Door 16 of The James Proclaims Advent Calendar Of Christmas(ish) films brings us a movie that is, in many ways, a certified comedy classic. It’s also something of a conundrum.
1983’s Trading Places has, in Eddie Murphy and Dan Aykroyd, two of eighties cinema’s finest comedic talents at the top of their game. On paper, there’s nothing not to love about it.
Except,of course, that there is plenty not to love…
Because, although the film is definitely holding up a mirror to racism, snobbery and the sense of entitlement of the privileged few, there are many moments when it perpetuates racial stereotypes in spite of its obvious good intentions.
And quite why there is so much gratuitous female nudity is anyone’s guess – none of it feels particularly pertinent to the plot (obviously teenage me would have disagreed profoundly with current me on that point…)
And for a film that is trying so hard to point out racial ignorance, it absolutely beggars belief that, towards the denouement of the movie, Dan Aykroyd ‘blacks up’. I have no idea how this was viewed in 1983, but in 2017 it’s pretty shocking to see.
Trading Places is a lot bleaker in tone than it first appears. It initially seems like it’s going to be a fairly light-hearted affair, yet one of the main characters attempts suicide. Twice.
And there’s the bit, around the same time as Aykroyd’s misjudged Jamaican caricature, that we see a man (a chameo by James Belushi, otherwise known as ‘the lesser Belushi’) dressed as a gorilla in a fancy dress party and a real gorilla (at least ‘real’ within the context of the plot, although it’s clearly also a man in a gorilla suit, albeit a gorilla suit that is marginally superior to the ‘fancy dress’ gorilla suit). And you kind of know where it’s going. There a real gorilla and a man dressed like a gorilla. Classic movie mistaken identity is going to happen, resulting in much hilarity.
Except it doesn’t really pan out that way. Instead, one of the principal bad guys is forced into Belushi’s gorilla costume and locked in the cage with the ‘real’ (and strangely amorous) gorilla and, well, things take a very dark turn. I mean he is definitely a bad guy, but still, his punishment does seem disproportionately horrific. And there’s no real resolution for that character. As far as we can tell, he is doomed to spend the rest of his days receiving the unwanted sexual advances of a primate.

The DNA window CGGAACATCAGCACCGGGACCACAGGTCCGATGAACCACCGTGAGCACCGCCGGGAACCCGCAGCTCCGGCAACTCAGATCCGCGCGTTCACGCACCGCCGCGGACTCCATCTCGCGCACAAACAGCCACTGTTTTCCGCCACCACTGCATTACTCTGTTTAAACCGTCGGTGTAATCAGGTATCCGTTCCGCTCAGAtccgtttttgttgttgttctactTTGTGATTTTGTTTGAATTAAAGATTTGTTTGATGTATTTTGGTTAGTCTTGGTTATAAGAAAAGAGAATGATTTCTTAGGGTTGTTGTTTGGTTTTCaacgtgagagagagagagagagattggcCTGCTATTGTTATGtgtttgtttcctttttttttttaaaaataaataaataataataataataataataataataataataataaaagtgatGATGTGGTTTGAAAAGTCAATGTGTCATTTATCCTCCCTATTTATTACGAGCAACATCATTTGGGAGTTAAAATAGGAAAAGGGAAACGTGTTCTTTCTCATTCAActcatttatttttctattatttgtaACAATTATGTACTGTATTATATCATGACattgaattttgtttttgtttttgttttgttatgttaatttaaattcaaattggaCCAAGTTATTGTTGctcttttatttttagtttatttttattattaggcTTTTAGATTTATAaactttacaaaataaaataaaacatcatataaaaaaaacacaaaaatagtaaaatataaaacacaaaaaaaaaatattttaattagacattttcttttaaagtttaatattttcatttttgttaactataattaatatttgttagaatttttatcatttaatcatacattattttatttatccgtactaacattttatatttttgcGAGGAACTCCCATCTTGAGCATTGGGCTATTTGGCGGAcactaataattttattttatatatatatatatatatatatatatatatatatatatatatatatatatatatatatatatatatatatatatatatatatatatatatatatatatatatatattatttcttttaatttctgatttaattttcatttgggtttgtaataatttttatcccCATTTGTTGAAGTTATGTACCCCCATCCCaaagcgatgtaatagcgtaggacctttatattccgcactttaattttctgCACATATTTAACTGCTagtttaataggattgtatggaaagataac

And there’s no escaping the fact that Jamie-Leigh Curtis’ ‘Ophelia’ is a two dimensional cliched character. Curtis does an amazingly good job in fairness to her, but, as the only female character of note in the entire film, she could’ve been given a bit more to work with.
In spite of all it’s failings (and not all of them can be blamed on the fact it was made in 1983) Trading Places is a hugely entertaining film. When it gets things right, as, to be fair, it does for much of the running time, it is truly hilarious.
It’s just that when it gets it wrong it can leave you feeling more than a little uncomfortable.
I do really like Trading Places but I’m not always sure that I should like it.
Score For Christmasishness
The narrative of the film seems to run from just before Thanksgiving, to New Year’s Day, definitely covering the Christmas period. There are clear visible signs throughout the movie that it is Christmas time. Towards the end of the ‘second act’ Dan Aykroyd is dressed as down-at-heel Santa Claus (who rather implausibly seems to have gatecrashed a party full of executives without anyone noticing).
It’s not a true Christmas film, it would work perfectly well as a story if set at another time of year, but Christmas time does seem like a reasonable backdrop for this particular narrative and the film is probably stronger for the festive theme.
I could understand why someone might include this amongst their festive favourites.